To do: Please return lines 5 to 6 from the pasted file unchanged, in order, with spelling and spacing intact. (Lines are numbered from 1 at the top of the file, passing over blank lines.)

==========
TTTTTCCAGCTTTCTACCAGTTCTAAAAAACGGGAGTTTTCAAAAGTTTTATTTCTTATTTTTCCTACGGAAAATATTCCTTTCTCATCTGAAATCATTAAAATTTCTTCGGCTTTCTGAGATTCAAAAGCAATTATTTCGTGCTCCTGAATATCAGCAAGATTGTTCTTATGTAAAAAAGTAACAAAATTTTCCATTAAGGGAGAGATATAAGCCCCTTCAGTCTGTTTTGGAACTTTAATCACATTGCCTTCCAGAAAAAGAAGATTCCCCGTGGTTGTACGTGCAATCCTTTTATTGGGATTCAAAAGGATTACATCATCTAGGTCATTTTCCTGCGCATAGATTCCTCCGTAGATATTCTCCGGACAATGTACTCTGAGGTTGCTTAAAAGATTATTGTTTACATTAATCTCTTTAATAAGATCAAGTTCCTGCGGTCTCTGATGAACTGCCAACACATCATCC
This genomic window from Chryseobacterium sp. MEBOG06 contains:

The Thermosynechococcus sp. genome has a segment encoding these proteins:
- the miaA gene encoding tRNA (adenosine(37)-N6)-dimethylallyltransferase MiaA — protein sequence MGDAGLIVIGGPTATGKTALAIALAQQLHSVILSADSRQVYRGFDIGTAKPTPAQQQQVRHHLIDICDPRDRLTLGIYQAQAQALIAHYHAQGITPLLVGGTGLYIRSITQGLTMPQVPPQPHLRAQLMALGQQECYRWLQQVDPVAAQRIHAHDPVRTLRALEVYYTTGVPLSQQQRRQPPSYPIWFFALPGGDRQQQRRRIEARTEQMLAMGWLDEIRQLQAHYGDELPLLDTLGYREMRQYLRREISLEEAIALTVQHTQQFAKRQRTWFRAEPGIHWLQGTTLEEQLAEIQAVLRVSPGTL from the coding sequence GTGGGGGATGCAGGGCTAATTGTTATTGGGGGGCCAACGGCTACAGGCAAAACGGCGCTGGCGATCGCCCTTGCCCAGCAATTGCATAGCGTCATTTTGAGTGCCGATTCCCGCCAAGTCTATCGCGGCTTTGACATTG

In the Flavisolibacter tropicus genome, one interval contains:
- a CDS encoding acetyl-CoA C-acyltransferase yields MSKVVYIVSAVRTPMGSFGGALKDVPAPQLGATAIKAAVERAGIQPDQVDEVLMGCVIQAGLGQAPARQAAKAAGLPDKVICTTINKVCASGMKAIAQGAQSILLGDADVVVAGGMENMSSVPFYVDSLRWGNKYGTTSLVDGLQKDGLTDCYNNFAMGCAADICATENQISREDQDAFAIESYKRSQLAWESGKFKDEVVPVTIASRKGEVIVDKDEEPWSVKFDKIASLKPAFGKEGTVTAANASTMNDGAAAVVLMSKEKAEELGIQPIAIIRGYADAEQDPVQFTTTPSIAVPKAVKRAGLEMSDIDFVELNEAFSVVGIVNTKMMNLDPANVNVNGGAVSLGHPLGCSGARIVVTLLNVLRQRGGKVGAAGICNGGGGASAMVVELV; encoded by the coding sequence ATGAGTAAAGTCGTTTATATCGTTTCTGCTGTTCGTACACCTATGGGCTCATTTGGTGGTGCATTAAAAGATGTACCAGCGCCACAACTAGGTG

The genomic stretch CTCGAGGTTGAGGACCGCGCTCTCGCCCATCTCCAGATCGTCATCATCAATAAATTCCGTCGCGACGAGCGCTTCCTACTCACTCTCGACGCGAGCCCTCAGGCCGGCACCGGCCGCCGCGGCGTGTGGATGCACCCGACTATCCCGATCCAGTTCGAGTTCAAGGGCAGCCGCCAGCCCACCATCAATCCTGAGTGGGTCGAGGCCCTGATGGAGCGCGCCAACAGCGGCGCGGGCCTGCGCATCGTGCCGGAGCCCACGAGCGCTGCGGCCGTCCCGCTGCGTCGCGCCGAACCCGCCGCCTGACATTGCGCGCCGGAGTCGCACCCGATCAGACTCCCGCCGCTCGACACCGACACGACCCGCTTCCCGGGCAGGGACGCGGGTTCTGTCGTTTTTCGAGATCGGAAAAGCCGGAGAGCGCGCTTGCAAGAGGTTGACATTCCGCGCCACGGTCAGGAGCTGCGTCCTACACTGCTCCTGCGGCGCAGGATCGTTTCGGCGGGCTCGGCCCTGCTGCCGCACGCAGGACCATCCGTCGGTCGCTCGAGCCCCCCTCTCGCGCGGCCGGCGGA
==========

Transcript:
In the Flavisolibacter tropicus genome, one interval contains:
- a CDS encoding acetyl-CoA C-acyltransferase yields MSKVVYIVSAVRTPMGSFGGALKDVPAPQLGATAIKAAVERAGIQPDQVDEVLMGCVIQAGLGQAPARQAAKAAGLPDKVICTTINKVCASGMKAIAQGAQSILLGDADVVVAGGMENMSSVPFYVDSLRWGNKYGTTSLVDGLQKDGLTDCYNNFAMGCAADICATENQISREDQDAFAIESYKRSQLAWESGKFKDEVVPVTIASRKGEVIVDKDEEPWSVKFDKIASLKPAFGKEGTVTAANASTMNDGAAAVVLMSKEKAEELGIQPIAIIRGYADAEQDPVQFTTTPSIAVPKAVKRAGLEMSDIDFVELNEAFSVVGIVNTKMMNLDPANVNVNGGAVSLGHPLGCSGARIVVTLLNVLRQRGGKVGAAGICNGGGGASAMVVELV; encoded by the coding sequence ATGAGTAAAGTCGTTTATATCGTTTCTGCTGTTCGTACACCTATGGGCTCATTTGGTGGTGCATTAAAAGATGTACCAGCGCCACAACTAGGTG